Before our son’s swan dive through the window, I had never even considered the possibility of him thinking of doing something dangerous like that. Sure, he had a pretty solid obsession with getting to his beloved garage door, but in the dark, in freezing temps, barefoot through the window? In retrospect, I know why he chose the window route. He had been getting out of his room at night and my other son and I had come up with a way to rig his door to make noise when it was opened. In his mind, going through the window was his only choice.
Children with autism are often fearless and unaware of danger.
Make sure bedroom furniture is securely anchored to studs in the wall, to prevent it from being used a step stool. Our son’s bed was near the window at the time and we moved it that same night. Dressers, book cases etc. need to be secured for safety reasons anyway, so that’s two birds with one stone.
Should your Houdini manage to get out even with all those precautions, time is crucial. Every moment counts. Autistic children are magically drawn to water. Let trusted neighbors know ahead of time about the potential for elopement or wandering.
When new neighbors moved in next door some years ago, we were told right away about their daughter’s propensity to wander. When she suddenly stood next to me in my kitchen a few days later, I immediately knew who she was and was able to return her home.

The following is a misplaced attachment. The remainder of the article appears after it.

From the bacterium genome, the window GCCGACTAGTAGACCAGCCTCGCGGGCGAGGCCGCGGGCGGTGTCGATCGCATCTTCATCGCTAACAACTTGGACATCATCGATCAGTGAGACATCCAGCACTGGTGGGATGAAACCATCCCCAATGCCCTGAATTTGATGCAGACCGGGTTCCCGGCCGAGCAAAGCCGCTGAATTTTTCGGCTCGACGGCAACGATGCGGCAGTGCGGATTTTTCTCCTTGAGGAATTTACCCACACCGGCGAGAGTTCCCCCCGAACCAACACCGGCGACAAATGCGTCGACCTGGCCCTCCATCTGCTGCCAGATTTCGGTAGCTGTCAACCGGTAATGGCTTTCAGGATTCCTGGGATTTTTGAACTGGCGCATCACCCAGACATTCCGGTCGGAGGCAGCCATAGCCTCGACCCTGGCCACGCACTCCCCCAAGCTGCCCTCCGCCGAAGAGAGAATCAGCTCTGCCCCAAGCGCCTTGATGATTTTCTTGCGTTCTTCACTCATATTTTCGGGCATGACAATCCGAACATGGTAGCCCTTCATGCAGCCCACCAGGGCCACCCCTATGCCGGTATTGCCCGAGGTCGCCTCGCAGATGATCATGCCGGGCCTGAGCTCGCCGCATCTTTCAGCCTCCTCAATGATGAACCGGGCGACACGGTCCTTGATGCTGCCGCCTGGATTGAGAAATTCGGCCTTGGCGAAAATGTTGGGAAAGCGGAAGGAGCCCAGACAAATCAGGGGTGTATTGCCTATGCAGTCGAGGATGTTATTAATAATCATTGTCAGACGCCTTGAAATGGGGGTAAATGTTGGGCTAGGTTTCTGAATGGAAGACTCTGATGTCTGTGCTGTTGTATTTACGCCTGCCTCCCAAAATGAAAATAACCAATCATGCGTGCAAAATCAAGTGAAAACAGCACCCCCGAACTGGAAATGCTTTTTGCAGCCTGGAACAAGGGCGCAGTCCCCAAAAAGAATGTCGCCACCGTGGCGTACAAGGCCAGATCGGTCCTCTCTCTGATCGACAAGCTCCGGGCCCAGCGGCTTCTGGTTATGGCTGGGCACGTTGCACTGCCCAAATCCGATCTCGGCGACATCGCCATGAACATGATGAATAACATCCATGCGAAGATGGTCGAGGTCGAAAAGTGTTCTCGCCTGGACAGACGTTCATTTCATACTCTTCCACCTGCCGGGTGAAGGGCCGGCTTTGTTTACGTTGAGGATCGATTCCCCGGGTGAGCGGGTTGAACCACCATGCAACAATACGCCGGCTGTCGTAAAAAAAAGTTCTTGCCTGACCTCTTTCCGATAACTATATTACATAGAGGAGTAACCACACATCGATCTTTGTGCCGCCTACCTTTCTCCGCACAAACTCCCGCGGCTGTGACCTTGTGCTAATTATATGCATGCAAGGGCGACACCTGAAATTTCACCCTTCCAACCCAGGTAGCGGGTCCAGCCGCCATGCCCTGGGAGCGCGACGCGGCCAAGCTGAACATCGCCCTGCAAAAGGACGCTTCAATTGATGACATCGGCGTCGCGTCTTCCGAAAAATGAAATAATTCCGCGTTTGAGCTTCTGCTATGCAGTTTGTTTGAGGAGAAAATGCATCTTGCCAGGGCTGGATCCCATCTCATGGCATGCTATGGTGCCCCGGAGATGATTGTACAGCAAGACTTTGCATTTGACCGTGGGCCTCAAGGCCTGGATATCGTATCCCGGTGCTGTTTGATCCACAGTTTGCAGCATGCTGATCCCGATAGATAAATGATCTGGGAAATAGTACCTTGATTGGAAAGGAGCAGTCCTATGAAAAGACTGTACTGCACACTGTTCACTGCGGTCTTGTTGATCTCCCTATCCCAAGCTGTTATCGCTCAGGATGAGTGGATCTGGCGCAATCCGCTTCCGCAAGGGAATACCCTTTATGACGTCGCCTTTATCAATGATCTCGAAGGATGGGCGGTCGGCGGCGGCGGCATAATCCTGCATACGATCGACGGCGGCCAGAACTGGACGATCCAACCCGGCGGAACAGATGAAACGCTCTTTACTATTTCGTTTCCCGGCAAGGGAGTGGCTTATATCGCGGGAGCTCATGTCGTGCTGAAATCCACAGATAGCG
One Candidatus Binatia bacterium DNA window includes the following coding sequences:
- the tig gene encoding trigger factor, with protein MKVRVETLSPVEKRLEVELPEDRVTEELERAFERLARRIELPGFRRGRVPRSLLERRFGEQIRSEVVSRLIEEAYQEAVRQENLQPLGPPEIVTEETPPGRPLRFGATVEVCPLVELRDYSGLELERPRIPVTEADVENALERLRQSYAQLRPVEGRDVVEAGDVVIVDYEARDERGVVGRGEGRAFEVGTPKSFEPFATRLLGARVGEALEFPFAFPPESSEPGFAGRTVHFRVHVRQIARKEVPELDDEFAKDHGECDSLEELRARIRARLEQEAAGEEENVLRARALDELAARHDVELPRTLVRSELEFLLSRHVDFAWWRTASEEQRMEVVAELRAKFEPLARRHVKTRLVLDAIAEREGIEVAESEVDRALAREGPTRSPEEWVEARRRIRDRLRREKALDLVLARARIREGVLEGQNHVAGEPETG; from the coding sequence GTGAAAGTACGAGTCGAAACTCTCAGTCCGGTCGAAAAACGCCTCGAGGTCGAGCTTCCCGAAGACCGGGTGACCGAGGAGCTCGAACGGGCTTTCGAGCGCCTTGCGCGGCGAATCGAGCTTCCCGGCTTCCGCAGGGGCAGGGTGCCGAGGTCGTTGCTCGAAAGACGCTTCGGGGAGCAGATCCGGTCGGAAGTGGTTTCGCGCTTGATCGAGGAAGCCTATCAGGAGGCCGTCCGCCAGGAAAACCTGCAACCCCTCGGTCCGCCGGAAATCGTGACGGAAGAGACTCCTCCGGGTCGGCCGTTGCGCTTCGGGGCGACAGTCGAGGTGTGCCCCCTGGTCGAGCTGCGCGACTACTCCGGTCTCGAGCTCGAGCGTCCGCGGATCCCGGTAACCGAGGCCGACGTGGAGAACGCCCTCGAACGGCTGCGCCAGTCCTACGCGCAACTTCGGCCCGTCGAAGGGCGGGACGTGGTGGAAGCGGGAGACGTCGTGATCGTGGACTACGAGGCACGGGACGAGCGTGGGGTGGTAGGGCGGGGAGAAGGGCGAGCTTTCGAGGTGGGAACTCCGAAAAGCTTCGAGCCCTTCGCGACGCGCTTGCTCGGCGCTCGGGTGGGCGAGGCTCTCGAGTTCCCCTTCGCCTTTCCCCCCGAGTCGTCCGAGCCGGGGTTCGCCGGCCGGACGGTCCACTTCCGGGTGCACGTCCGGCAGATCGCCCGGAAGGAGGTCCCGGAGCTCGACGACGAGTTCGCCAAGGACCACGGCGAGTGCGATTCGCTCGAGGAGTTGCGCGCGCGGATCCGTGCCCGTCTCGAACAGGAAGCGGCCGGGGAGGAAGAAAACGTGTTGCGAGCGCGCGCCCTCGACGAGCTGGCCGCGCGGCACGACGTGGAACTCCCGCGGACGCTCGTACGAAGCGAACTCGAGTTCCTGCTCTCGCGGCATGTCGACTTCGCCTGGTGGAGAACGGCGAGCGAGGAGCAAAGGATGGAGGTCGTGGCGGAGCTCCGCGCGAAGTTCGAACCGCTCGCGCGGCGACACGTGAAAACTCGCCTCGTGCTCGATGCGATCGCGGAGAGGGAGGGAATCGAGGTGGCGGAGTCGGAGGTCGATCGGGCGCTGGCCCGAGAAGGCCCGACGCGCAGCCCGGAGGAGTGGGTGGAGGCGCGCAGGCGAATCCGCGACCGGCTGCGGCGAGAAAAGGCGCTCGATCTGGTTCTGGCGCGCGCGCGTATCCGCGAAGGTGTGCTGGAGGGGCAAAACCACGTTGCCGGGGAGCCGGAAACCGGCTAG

Make sure you know your neighbor’s names and phone numbers and that they have yours. In the moments of panic right after discovering your child has wandered, you will not have time to find them.
In the event your wandering child is not found within minutes, do not hesitate to call the police.
You may want to consider equipping your child with a GPS tracking device.
If wandering or elopement is a constant ongoing problem, a specially trained Autism Service Dog can track your child. I can highly recommend 4PawsforAbility.org from personal experience. Due to the circumstances that night, we did not need to track our son, but we could have, thanks to Rascal, his service dog. As it was, Rascal alerted us to someone outside where they shouldn’t have been. If you have ever considered going that route, be sure the dog is professionally trained specific for that task as well as other autism related tasks.
The National Autism Association has a wealth of additional information on this important subject.
As I mentioned at the very beginning, this post is meant as a starting point. Please feel free to share this post to anyone you think might find it useful. With these simple safety solutions there is absolutely no reason why even one more child with autism should wind up the victim of the tragedy of wandering. If you have personal or professional experience with this subject, know that I welcome your suggestions. If we work together as a community, we can create a safer place for those in our society who are most vulnerable, but no less valuable.
Thank you for reading to the bottom!
If you have any questions, feel free to contact me and I will try to answer them to the best of my ability.